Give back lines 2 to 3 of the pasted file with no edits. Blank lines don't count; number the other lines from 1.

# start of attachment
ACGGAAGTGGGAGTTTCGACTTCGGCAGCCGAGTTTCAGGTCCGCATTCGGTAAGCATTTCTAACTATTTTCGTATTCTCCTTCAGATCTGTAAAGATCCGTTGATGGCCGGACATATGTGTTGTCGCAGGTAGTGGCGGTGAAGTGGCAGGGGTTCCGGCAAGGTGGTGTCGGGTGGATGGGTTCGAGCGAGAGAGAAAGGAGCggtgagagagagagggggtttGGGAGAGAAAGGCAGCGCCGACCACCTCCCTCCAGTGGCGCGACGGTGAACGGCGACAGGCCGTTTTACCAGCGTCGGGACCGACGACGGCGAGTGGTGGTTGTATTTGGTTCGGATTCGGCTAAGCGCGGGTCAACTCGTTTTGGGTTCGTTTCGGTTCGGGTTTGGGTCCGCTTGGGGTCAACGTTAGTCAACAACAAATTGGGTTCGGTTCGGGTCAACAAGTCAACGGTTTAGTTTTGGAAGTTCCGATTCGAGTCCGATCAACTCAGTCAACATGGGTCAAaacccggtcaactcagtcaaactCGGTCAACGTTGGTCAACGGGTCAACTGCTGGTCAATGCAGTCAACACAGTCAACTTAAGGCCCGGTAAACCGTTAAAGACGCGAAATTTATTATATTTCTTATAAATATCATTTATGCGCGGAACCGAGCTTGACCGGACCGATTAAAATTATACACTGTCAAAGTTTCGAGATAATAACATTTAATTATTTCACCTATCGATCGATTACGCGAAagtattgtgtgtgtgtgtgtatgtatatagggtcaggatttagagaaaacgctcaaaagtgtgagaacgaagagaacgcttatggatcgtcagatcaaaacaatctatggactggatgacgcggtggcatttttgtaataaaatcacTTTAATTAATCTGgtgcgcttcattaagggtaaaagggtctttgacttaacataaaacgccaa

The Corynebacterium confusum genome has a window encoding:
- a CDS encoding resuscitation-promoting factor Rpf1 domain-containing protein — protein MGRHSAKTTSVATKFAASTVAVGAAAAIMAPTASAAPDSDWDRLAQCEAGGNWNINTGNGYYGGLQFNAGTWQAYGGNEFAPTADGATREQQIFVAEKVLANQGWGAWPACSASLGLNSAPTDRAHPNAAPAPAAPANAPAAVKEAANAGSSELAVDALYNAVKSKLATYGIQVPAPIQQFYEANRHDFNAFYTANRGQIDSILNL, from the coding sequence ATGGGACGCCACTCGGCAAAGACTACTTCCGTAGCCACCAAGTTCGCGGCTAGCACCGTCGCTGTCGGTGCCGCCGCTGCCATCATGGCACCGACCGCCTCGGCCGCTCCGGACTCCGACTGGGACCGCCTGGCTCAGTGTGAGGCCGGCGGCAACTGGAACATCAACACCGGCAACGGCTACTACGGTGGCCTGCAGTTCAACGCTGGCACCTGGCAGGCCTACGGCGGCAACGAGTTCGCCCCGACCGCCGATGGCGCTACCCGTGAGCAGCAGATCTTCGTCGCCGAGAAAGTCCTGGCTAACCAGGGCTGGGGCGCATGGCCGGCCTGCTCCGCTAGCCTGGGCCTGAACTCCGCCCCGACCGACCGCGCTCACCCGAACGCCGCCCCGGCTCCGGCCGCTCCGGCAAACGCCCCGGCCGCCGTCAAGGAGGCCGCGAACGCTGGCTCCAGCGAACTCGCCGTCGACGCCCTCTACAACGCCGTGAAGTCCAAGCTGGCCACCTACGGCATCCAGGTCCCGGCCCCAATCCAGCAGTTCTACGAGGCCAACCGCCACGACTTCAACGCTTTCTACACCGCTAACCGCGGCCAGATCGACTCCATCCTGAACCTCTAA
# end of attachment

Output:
The Corynebacterium confusum genome has a window encoding:
- a CDS encoding resuscitation-promoting factor Rpf1 domain-containing protein — protein MGRHSAKTTSVATKFAASTVAVGAAAAIMAPTASAAPDSDWDRLAQCEAGGNWNINTGNGYYGGLQFNAGTWQAYGGNEFAPTADGATREQQIFVAEKVLANQGWGAWPACSASLGLNSAPTDRAHPNAAPAPAAPANAPAAVKEAANAGSSELAVDALYNAVKSKLATYGIQVPAPIQQFYEANRHDFNAFYTANRGQIDSILNL, from the coding sequence ATGGGACGCCACTCGGCAAAGACTACTTCCGTAGCCACCAAGTTCGCGGCTAGCACCGTCGCTGTCGGTGCCGCCGCTGCCATCATGGCACCGACCGCCTCGGCCGCTCCGGACTCCGACTGGGACCGCCTGGCTCAGTGTGAGGCCGGCGGCAACTGGAACATCAACACCGGCAACGGCTACTACGGTGGCCTGCAGTTCAACGCTGGCACCTGGCAGGCCTACGGCGGCAACGAGTTCGCCCCGACCGCCGATGGCGCTACCCGTGAGCAGCAGATCTTCGTCGCCGAGAAAGTCCTGGCTAACCAGGGCTGGGGCGCATGGCCGGCCTGCTCCGCTAGCCTGGGCCTGAACTCCGCCCCGACCGACCGCGCTCACCCGAACGCCGCCCCGGCTCCGGCCGCTCCGGCAAACGCCCCGGCCGCCGTCAAGGAGGCCGCGAACGCTGGCTCCAGCGAACTCGCCGTCGACGCCCTCTACAACGCCGTGAAGTCCAAGCTGGCCACCTACGGCATCCAGGTCCCGGCCCCAATCCAGCAGTTCTACGAGGCCAACCGCCACGACTTCAACGCTTTCTACACCGCTAACCGCGGCCAGATCGACTCCATCCTGAACCTCTAA